Vulvodynia: Diagnosis and
or vulvar pain syndrome is a multifactoral clinical syndrome
of vulvar pain, sexual dysfunction, and psychological distress.
Recognizing the four specific subtypes of vulvodynia is important
in the management approach. The most common four subtypes
are vulvar vestibulitis syndrome, cyclic vulvovaginitis, dysesthetic
vulvodynia, and vulvar dermatoses. Simple clinical guidelines
can be developed to improve the evaluation and treatment of
these often long-suffering patients.
is different from itching or vulvar pruritus. Vulvodynia actually
precludes itching because the burning and pain cause an intolerance
to scratching. Over the years, the terminology used to describe
vulvodynia has varied. The term vulvodynia has now been recommended
by the International Society for the Study of Vulvar Disease
(ISSVD) to describe any vulvar pain, regardless of etiology.
pain usually has an acute onset. The onset can be associated
with vaginitis (yeast, bacterial), changes in sexual activity
(new sexual partner), or medical procedures on the vulva (cryotherapy,
laser). In most cases, the vulvar pain then becomes a chronic
problem varying in length from months to years. The intensity
of the pain can vary from mild to disabling. It can be burning,
stinging, irritating or raw. Most women with vulvodynia have
been to many physicians either with inaccurate diagnoses or
unsatisfactory treatment. Many women have been left feeling
especially frustrated and at times mistreated because they
have been told that their problem is purely psychological
and there is nothing physically wrong with them. Because of
the dramatic impact on their lives these women continue to
seek help, and can become increasingly fearful and anxious
about cancer or sexually transmitted diseases.
incidence of vulvodynia is not known but it is clearly more
common than is generally thought. In a general gynecological
practice the prevalence can be as high as 15% when actively
looked for.1 Characteristics of the
patients with vulvodynia are nonspecific. The age distribution
ranges from mid-20s to late 60s. Their Ob/Gyn history is unremarkable.
They generally do not have other chronic health problems,
and rarely have a history of sexually transmitted diseases.
Sexual promiscuity is generally not a factor in these cases.
Often, women with vulvodynia do report depression, but it
is just as easily a result of the condition as it is a cause.
pain reported can be in the general vulvar area, but is typically
located in the vulvar vestibulum. The vestibule comprises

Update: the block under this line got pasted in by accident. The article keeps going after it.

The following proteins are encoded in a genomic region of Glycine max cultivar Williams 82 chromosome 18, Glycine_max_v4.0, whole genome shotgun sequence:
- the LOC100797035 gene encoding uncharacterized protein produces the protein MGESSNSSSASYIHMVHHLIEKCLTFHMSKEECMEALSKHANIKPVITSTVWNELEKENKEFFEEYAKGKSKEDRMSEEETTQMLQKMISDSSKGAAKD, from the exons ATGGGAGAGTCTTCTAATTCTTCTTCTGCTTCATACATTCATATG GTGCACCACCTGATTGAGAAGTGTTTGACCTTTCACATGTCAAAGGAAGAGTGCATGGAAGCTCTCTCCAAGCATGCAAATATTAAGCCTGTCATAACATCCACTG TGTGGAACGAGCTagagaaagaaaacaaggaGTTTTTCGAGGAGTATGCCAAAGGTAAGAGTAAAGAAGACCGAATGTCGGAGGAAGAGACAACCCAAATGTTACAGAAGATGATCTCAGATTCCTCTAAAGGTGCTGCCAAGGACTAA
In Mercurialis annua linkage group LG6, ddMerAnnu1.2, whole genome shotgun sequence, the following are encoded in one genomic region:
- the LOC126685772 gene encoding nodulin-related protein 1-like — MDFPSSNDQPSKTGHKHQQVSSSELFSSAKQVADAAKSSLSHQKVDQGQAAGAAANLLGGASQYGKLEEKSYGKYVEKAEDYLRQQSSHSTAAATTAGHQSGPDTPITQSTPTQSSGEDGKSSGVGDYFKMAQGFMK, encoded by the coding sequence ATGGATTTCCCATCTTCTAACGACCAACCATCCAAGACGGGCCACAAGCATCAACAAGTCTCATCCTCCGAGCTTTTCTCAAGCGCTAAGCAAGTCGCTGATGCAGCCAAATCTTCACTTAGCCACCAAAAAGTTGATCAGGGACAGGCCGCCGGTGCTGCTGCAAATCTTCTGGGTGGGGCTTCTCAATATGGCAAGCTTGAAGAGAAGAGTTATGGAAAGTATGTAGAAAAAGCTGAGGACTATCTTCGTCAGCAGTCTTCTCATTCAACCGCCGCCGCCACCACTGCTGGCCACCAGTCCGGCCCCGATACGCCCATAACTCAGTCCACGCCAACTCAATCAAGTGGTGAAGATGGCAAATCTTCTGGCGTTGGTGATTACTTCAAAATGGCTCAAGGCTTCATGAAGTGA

the area between the labia minora and the hymenal ring, anteriorly
from the frenulum of the clitoris, and posteriorly from the
fourchette to the vaginal introitus. The urethra, Skenes glands,
Bartholins glands and the minor vestibular glands are all
located in the vulvar vestibule.
minimal findings are detected on the physical examination
and most of the time there are not physical findings at all.
The cotton tip applicator is used to determine the location
of the pain. Touching the vestibulum lightly with a moist
cotton-tipped swab reveals a sharp pain most often in the
posterior vestibule, anterior vestibule or both. Occasionally
red spots of inflammation can be detected at 5 oclock and
7 oclock or in a U-shaped area at the posterior fourchette.
Classification of Vulvodynia
dermatoses can often cause both itching or pain and can be
acute or chronic. Dermatoses are also dissimilar to other
causes of vulvodynia because there can be physical signs of
erythema, erosion or blisters. A partial list of vulvar dermatoses
includes psoriasis, seborrheic dermatitis, tinea cruris, contact
dermatitis, lichen simplex chronicus, lichen planus, lichen
sclerosus, pemphigus, and erythema multiforme. Many dermatoses
can be difficult to diagnose and may require a biopsy for
a definitive diagnosis.
vulvovaginitis (CVV) is probably the most common cause of
vulvodynia. The pain is typically cyclic and specifically
worse during the luteal phase of the cycle. Symptoms are characteristically
aggravated by vaginal sexual activity with the pain being
usually worse the next day.2,3 CVV is
thought to be caused by a hypersensitivity reaction to Candida
antigen. If Candida cannot be detected during the symptomatic
phase by culture, due to the bodys immune response, then culture
specimens during an asymptomatic phase.
treatments include antimycotics for temporary relief, but
symptoms recur soon after the treatment. Boric acid suppositories
twice daily for 4 weeks and then once per day for 5 days during
the menses only, for 4 more months is generally more successful
for chronic yeast vaginitis than conventional antifungal agents.
Boric acid suppositories were effective in curing 98% of the
patients who had previously failed to respond to the most
commonly used antifungal agents.4 However,
many women do not tolerate the boric acid that leaks out of
the vagina and further irritates the tissue. Lanolin or vitamin
E oil or petroleum jelly or some other ointment (calendula)
can be used to coat the vulvar tissue at the posterior fourchette
where the irritation would be greatest. Other alternative
treatments include local treatments such as lactobacillus
suppositories, tea tree suppositories, garlic suppositories,
herbal combination suppositories or douches (berberis hydrastis,
usnea); systemic immune support (A, C, E, Zn, Glycyrrhiza
glabra, Allium sativum, Hydrastis canadensis). Swabbing the
vagina with genitian violet has been a longstanding specific
treatment for candida, as has iodine douching (one part iodine
in 100 parts water, twice daily for 14 days). Reinoculation
from the anus requires attention to hygiene and possibly an
approach that also addresses the gastrointestinal tract. Dietary
considerations include a diet low in simple carbohydrates
and refined foods, low in alcohol, and low in fats.
Vulvar Vestibulitis Syndrome
vestibulitis syndrome (VVS) is characterized by dyspareunia,
severe point tenderness on touch (positive cotton swab test),
and erythema. The etiology of VVS is unknown. Some cases are
aggravated by yeast vaginitis. Other suspected causes include